Just Getting Started - Justin Bieber
 Thoughts: Ordinarily, I would never include this cover. I mean, for one thing, non-fiction cover. But whatever, it's the Bieb y'all! So here's what happened. Just Bieber tweeted this and then Twitter exploded. For real. Someone retweets it, even now days later, every second or two. I just do not get the crazy. His fans are, perhaps, even scarier than Cassie Clare fans. O_O *steps away from Twitter*

The Unloved - Jennifer Snyder (BlookGirl)
Thoughts: There's something about this cover I find very off-putting. I think ti's the makeup she's wearing maybe. The cover calls to mind Velveteen more than a contemporary, in the mood and the unwashed look of her hair. If this were the cover for a dystopia of some sort, I think I'd be more of a fan.

Cover Battle: Fury's Kiss (Dorina Basarab #3) - Karen Chance

 Thoughts: These are REALLY similar. I'm going with the US cover because I like the font treatments better. I do like that the UK cover looks a bit creepier, though. Those pants are really unflattering. They make her butt look really weird. Is that just me? It's not like they're practical, either, so why wear them?

Destiny, Rewritten - Kathryn Fitzmaurice
Thoughts: You know how to make bookish people buy your book? Put books on it. Even better, also put a cat on it. Check and check. Note: this works. I want this book SO HARD right now. Seriously, this cover is utterly charming. Also, this should have bunches of Emily Dickinson references!
Also, I'm not one to complain about what people do on Goodreads, but I do think it's rude someone rated this one star over six months pre-publication WITHOUT ANY EXPLANATION. You can think what you want, but say something. Sigh.

Rump: The True Story of Rumplestiltskin - Liesl Shurtliff
Thoughts: Liesl is a good German name, so I'm expecting this to be really dark. Is this fair? Perhaps not. DON'T CARE. Anyway, this cover's pretty good. It's definitely in the style of the animated movies coming out now. I like the woman in the tower spinning. I would like to know, though, what that boy is pointing at, as he's not really pointing high enough to draw your eye to the tower. May be he's just like, 'Oy, what's with those words floating in the air?'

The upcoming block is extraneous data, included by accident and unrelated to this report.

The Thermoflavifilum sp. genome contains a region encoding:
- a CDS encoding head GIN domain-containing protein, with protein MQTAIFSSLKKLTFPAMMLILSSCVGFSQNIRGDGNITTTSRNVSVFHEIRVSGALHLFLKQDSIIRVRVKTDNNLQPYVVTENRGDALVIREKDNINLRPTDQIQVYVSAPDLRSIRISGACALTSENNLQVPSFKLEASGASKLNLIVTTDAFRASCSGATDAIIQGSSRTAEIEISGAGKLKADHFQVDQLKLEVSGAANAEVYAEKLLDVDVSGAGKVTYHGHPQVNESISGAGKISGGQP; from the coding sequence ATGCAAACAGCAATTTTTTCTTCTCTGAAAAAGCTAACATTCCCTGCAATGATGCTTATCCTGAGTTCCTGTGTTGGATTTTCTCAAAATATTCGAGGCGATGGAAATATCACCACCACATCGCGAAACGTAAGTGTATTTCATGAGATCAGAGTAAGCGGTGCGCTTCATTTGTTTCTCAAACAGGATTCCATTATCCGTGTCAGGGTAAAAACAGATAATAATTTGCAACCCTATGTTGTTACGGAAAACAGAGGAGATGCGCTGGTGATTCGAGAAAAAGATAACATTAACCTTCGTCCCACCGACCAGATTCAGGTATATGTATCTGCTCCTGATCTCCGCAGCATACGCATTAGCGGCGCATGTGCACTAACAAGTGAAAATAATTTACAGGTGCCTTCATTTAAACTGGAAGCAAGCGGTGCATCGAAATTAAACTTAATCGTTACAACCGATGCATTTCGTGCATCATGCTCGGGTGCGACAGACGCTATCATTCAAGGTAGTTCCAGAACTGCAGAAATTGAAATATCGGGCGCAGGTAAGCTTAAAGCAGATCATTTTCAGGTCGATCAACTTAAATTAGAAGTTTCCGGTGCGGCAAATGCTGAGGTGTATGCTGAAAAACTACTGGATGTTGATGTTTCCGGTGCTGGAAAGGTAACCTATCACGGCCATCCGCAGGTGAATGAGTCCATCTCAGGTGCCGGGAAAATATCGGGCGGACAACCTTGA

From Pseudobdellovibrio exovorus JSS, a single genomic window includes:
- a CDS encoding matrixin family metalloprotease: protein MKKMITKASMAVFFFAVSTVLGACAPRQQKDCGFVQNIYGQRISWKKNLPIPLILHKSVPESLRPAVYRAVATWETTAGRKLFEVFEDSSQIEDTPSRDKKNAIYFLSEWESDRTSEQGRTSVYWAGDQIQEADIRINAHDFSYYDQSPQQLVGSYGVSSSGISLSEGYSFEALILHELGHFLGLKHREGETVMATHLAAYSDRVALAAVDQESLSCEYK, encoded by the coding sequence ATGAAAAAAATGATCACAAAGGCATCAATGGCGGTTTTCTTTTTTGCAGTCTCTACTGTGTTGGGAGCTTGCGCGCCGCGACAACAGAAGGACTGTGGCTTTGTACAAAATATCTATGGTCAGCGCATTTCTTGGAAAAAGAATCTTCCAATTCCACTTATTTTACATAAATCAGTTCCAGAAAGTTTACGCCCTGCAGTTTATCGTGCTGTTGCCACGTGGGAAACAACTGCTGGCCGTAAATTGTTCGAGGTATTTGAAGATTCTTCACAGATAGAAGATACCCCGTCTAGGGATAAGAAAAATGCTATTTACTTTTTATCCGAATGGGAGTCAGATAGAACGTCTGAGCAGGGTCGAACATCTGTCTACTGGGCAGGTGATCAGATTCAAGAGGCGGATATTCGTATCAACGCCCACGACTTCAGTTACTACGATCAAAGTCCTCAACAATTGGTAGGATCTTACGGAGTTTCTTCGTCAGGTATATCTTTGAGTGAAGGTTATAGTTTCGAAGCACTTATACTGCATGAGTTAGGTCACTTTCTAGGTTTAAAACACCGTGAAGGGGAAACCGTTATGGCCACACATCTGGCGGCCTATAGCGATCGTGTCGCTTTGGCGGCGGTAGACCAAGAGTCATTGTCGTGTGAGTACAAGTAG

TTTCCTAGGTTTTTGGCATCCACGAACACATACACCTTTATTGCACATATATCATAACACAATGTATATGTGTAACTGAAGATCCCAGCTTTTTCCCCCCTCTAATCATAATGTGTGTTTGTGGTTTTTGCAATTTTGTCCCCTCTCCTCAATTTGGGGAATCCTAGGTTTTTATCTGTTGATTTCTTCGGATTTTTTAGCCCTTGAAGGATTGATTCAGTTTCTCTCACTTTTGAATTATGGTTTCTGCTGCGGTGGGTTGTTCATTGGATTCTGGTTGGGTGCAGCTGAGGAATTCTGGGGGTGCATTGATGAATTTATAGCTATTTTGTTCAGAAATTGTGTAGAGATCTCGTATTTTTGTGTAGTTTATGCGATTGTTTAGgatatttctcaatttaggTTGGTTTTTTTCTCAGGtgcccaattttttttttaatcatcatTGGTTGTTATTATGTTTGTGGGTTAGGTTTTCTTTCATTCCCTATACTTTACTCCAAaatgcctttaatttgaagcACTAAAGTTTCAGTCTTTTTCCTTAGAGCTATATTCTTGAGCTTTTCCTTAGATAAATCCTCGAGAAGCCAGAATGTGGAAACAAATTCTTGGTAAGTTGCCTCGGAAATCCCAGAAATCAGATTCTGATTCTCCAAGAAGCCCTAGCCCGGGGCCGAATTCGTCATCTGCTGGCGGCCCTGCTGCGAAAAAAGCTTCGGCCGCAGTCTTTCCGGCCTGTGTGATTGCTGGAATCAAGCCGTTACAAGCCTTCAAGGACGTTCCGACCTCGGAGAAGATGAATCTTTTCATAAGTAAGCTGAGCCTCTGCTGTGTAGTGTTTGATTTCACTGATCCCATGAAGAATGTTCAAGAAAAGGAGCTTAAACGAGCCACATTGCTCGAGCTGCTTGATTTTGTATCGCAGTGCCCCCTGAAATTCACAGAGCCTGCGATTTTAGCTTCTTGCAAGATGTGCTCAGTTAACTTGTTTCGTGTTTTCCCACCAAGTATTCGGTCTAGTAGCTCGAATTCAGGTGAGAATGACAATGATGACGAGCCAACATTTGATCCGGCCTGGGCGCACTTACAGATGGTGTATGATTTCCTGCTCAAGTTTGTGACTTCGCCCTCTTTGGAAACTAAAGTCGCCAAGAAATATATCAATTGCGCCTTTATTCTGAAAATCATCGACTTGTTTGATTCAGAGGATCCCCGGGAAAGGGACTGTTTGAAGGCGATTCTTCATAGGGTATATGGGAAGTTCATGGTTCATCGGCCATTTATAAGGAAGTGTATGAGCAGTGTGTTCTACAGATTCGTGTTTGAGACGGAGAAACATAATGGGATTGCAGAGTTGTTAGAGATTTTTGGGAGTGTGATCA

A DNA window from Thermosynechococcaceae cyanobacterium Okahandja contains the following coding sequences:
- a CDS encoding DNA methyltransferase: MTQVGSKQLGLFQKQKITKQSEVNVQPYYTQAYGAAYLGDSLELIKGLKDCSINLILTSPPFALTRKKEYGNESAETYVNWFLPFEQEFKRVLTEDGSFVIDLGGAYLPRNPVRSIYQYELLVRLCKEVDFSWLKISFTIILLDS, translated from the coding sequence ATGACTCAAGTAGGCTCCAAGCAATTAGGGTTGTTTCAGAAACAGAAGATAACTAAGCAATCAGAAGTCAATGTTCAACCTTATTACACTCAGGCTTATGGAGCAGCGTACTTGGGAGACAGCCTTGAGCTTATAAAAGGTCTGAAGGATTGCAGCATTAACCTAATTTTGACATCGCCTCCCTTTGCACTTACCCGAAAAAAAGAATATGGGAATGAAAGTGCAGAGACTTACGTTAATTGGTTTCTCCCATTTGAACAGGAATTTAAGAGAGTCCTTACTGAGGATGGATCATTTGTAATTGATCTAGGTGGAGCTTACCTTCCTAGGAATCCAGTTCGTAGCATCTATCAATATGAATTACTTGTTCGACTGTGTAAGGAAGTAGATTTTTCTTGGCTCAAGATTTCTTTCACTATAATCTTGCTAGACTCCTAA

A Slither of Hope (Angel Sight #2) - Lisa M. Basso
Thoughts: Sorry for the lack of links to Goodreads, but only the first book is on Goodreads so far, so...yeah. Anyway, the covers! Alright, I know these are ridiculous and just distracting me with shinies, but I ... love them. Okay! I admit it. I think they're gorgeous! I am a bit bemused by this title though. A 'Slither' of Hope? Is this an Adam and Eve snake thing? It could be, since this is an angel book. Also, I would like to commend the designers for NOT putting angel wings on the cover. I think this is my favorite of the three, especially because of how sassy this pose is.

A Matter of Time (Angel Sight #3) - Lisa M. Basso
 Thoughts: More shinies! This is definitely the worst of the lot. I find the smoke or cloth or whatever at the bottom to be more distracting than in the previous covers, likely because it looks like her body is formless white stuff. MAYBE IT IS. Who knows? Maybe is about being an angel made of mist.

Cover Battle: Royal Street (Sentinels of New Orleans #1) - Suzanne Johnson
 Thoughts: What's cool is how different these are while using the same sort of concept. Both have some New Orleans-y backgrouns. I think I might like the font treatment better in the UK version. What made me declare the US cover the winner is that the girl looks like she's in the process of taking you out, while the UK girl looks defensive. I like that the heroine on the US cover is holding a weapon and is making lightning (or something similar looking), whereas on the UK cover the clouds are doing the lightning-ing.

Cover Battle: River Road (Sentinels of New Orleans #1) - Suzanne Johnson
Thoughts: I am seriously loving the discussion between the covers on these. They're so similar in concept but distinct in execution. I definitely think the UK covers do the series thing better. I also really like the shades of green they've used. I'm going for the US cover again, because, as with book one, the heroine looks much more kickass. The girl on the UK cover looks like a cat-burglar, although not a good one, since I imagine there aren't many places to burgle in the swampy-looking forest.